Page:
Islanders talk density, grocery zoning at comprehensive plan meeting

The event drew an audience of about 65 people to learn and comment on the complicated plan process.

Islanders called for more flexible affordable housing density incentives and changes to allow a new grocery store on Vashon’s north end during a county comprehensive plan meeting April 4 at Vashon Center for the Arts.

Hosted by the King County Council Local Services and Land Use Committee, the event drew an audience of about 65 people to learn and comment on the complicated comprehensive plan process. The final comprehensive plan will set the stage for where and how homes, businesses and other spaces are built on Vashon-Maury Island.

Many commenters offered support to a zoning law change which would allow the historic Vashon-Maury Grange Hall by the north-end ferry dock to become a grocery store.

Nestled just a short walk from the north end Park & Ride, the Grange Hall could provide a convenient place for north-end residents to shop when getting off the ferry, and a community gathering place, speakers said.

Islanders also urged the county to provide more flexible incentives for developers of market-rate housing to build more units than zoning ordinarily allows on the island. The county’s current proposal would provide such “density bonuses” only for projects that are 100 percent affordable.

Councilmembers Teresa Mosqueda, Jorge L. Barón, Claudia Balducci and Sarah Perry attended the meeting.

The Comprehensive Plan is the guiding policy document for the county, and it must comply with the state’s Growth Management Act — the essential guiding law for land use in Washington State that seeks to prevent sprawl and encourage cities and counties to plan for growth intelligently and carefully.

Affordable housing and density

County officials have said that a proposal to make affordable housing density bonuses incumbent on 100% affordability came from islander feedback.

On April 4, they heard differently. Spokespeople from two major island organizations denounced the idea.

Community council member Ben Carr, who spoke alongside council president Diane Emerson, opposed the idea of removing the county’s 2017 “special district overlay” — which granted density incentives — while retaining the 100% affordability requirement, which Carr said “has a perverse disincentive (against) creating affordable housing.”

“It’s a terrible idea,” Carr said.

It would mean that “for any developer, they’re not going to build here,” he said. “It doesn’t make financial sense. And so we get less affordable housing.”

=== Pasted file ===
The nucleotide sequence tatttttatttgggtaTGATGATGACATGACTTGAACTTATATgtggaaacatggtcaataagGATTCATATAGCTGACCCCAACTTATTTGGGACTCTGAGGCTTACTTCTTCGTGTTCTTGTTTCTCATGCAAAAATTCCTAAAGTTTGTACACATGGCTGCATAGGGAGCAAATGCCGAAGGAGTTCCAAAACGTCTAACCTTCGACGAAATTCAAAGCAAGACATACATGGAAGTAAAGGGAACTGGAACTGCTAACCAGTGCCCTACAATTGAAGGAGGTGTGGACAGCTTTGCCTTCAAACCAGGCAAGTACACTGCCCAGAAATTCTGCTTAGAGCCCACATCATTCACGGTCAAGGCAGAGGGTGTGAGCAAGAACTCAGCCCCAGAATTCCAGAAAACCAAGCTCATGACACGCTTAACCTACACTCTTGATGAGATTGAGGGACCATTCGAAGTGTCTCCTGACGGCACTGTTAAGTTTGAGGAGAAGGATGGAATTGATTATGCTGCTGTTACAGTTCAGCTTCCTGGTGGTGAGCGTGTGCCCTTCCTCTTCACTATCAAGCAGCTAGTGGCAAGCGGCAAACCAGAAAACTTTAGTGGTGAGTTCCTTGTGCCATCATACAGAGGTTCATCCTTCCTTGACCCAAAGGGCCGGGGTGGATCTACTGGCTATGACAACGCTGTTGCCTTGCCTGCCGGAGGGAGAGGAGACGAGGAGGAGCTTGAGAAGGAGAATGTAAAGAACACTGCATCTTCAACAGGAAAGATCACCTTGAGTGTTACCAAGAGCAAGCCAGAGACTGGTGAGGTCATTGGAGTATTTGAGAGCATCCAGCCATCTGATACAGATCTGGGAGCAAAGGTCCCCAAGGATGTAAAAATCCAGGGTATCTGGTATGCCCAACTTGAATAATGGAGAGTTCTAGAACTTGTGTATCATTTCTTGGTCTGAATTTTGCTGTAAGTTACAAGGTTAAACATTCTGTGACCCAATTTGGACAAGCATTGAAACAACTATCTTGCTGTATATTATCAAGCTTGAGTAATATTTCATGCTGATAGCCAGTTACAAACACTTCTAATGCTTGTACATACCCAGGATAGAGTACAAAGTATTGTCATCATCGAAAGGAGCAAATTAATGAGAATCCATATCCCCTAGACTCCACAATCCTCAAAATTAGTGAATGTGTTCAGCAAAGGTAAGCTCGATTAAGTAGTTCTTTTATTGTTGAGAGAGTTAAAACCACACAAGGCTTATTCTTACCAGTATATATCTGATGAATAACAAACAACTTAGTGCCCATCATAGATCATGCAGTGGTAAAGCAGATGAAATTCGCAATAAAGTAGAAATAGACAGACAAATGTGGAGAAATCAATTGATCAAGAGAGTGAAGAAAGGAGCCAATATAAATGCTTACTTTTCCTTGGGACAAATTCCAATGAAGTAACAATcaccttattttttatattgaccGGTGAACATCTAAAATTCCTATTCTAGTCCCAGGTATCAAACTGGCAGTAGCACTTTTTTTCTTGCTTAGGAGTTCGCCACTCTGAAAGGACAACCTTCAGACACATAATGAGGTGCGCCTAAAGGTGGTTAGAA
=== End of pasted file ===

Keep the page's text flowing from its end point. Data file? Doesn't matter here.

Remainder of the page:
Chamber of Commerce Director Amy Drayer echoed those thoughts on the 100% requirement: “(It) does not make sense for Vashon. We strongly oppose that.”

Requiring 100% affordable units is a similar approach to the zoning incentives adopted by King County in 2017 to encourage more affordable housing in Vashon Town — incentives which flopped. (The current proposal would, however, apply to more properties than the 2017 incentives, and most of those properties would be eligible for higher potential densities.)

The idea was to give housing developers the right to build with more density than the zoning normally allowed, if 100% of the units in their projects were affordable.

But after nearly six years, the voluntary incentives didn’t result in a single permit application for one house, condo or apartment, the Department of Local Services (DLS) said in a report. Furthermore, those 2017 bonuses never even applied to a large chunk of Vashon Town, because the bonuses in certain areas were superseded by another regulation, dating back to 1996, that allowed housing in “mixed-use” projects — usually retail with residential — but limited it to eight units per acre.

(Two affordable housing projects, Island Center Homes and Creekside Village, now underway on the island, were not made possible by the 2017 plan.)

That Local Services report determined that the provisions were too inflexible. Gating the benefits behind a binary, all-or-nothing requirement that 100% of the units in a project to be affordable turned away private developers who could otherwise use density bonuses to develop mixed properties with both market rate and affordable units, the report said.

So for the new comprehensive plan, county planners last summer proposed replacing those incentives with a county-wide “inclusionary housing” program. It would offer density bonuses too, but in a more flexible way; the more affordable units in the project, the more dense the project could be.

For instance, a rental development at 50% AMI would allow 200% base density if 100% of the units were affordable, 150% base density if at least 20% of the units were affordable, and 125% density if at least 7% of the units were affordable.

It also proposed letting developers pay a fee-in-lieu of building some affordable units in order to receive the density bonuses, with that fee money supporting affordable housing efforts elsewhere.

Recent revisions proposed by King County Executive Dow Constantine this winter would roll back those two changes. (Dow’s revisions comprise the official comprehensive plan proposal from the executive branch.)